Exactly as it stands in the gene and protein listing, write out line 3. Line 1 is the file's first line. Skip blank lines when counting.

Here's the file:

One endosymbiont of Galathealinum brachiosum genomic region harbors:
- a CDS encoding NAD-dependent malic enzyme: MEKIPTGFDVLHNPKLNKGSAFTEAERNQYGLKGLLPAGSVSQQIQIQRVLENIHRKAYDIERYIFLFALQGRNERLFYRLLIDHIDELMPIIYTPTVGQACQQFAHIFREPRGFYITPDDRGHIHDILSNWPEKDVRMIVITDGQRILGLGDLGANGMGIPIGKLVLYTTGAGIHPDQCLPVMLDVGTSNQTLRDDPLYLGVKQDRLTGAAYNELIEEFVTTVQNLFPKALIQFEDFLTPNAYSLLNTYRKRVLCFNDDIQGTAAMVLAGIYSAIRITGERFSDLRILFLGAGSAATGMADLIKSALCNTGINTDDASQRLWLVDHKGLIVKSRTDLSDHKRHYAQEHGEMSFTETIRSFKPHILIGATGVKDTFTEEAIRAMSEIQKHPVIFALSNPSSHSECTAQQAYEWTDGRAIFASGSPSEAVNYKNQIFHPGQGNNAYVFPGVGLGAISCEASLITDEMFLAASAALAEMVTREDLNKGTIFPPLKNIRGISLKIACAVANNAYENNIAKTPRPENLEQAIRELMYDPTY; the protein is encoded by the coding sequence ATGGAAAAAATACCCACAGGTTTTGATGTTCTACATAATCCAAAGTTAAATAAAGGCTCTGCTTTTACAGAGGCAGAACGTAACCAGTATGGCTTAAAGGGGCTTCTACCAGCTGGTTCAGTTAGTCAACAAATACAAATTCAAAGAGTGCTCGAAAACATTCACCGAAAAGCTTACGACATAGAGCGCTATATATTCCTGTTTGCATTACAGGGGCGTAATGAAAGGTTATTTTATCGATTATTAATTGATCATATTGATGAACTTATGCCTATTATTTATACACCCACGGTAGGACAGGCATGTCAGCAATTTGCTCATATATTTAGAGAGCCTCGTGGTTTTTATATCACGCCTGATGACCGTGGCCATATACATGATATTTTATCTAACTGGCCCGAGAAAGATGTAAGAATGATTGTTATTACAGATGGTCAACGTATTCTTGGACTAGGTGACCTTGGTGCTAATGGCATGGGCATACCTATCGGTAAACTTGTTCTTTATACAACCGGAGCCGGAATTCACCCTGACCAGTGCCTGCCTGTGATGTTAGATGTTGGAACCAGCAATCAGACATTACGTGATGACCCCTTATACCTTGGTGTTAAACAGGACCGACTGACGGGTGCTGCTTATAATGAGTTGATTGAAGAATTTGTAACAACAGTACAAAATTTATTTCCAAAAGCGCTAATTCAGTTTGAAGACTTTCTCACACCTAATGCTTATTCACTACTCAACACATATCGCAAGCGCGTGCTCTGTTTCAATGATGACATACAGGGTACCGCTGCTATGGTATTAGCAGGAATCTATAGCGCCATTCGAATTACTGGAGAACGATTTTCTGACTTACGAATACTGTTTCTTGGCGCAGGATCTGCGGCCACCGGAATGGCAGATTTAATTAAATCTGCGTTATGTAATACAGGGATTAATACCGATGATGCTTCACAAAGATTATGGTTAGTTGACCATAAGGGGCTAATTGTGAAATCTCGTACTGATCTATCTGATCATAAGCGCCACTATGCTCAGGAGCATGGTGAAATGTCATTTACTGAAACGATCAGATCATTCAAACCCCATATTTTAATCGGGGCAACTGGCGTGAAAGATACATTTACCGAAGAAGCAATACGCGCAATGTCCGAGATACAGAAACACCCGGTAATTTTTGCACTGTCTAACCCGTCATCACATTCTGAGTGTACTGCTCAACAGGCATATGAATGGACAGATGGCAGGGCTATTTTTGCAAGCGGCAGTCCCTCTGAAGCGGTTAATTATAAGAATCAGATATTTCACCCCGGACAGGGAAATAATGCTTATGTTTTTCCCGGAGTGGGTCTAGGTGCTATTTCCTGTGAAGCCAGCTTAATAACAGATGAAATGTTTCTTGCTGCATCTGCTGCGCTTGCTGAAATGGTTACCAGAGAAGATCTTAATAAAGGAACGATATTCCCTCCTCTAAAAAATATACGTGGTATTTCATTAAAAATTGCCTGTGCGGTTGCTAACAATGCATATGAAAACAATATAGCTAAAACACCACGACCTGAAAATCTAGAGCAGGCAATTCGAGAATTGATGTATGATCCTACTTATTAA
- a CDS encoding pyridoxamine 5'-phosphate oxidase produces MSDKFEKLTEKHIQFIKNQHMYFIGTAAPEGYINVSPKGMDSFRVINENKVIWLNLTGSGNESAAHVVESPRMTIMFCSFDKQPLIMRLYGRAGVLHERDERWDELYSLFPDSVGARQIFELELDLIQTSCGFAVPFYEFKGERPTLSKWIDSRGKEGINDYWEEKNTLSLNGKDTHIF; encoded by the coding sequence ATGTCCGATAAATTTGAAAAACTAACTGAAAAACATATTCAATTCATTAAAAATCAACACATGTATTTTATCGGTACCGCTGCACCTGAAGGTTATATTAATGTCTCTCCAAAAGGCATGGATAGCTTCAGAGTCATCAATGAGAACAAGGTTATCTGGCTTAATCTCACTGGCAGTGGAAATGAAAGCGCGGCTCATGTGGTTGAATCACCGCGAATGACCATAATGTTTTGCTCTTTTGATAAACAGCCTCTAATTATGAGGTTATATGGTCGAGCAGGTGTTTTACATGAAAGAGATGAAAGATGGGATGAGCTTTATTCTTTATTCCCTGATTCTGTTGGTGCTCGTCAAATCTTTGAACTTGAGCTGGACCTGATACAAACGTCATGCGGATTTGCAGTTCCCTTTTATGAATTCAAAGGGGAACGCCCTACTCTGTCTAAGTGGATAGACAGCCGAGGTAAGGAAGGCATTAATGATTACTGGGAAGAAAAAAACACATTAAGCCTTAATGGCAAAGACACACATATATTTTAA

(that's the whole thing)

- a CDS encoding pyridoxamine 5'-phosphate oxidase produces MSDKFEKLTEKHIQFIKNQHMYFIGTAAPEGYINVSPKGMDSFRVINENKVIWLNLTGSGNESAAHVVESPRMTIMFCSFDKQPLIMRLYGRAGVLHERDERWDELYSLFPDSVGARQIFELELDLIQTSCGFAVPFYEFKGERPTLSKWIDSRGKEGINDYWEEKNTLSLNGKDTHIF; encoded by the coding sequence ATGTCCGATAAATTTGAAAAACTAACTGAAAAACATATTCAATTCATTAAAAATCAACACATGTATTTTATCGGTACCGCTGCACCTGAAGGTTATATTAATGTCTCTCCAAAAGGCATGGATAGCTTCAGAGTCATCAATGAGAACAAGGTTATCTGGCTTAATCTCACTGGCAGTGGAAATGAAAGCGCGGCTCATGTGGTTGAATCACCGCGAATGACCATAATGTTTTGCTCTTTTGATAAACAGCCTCTAATTATGAGGTTATATGGTCGAGCAGGTGTTTTACATGAAAGAGATGAAAGATGGGATGAGCTTTATTCTTTATTCCCTGATTCTGTTGGTGCTCGTCAAATCTTTGAACTTGAGCTGGACCTGATACAAACGTCATGCGGATTTGCAGTTCCCTTTTATGAATTCAAAGGGGAACGCCCTACTCTGTCTAAGTGGATAGACAGCCGAGGTAAGGAAGGCATTAATGATTACTGGGAAGAAAAAAACACATTAAGCCTTAATGGCAAAGACACACATATATTTTAA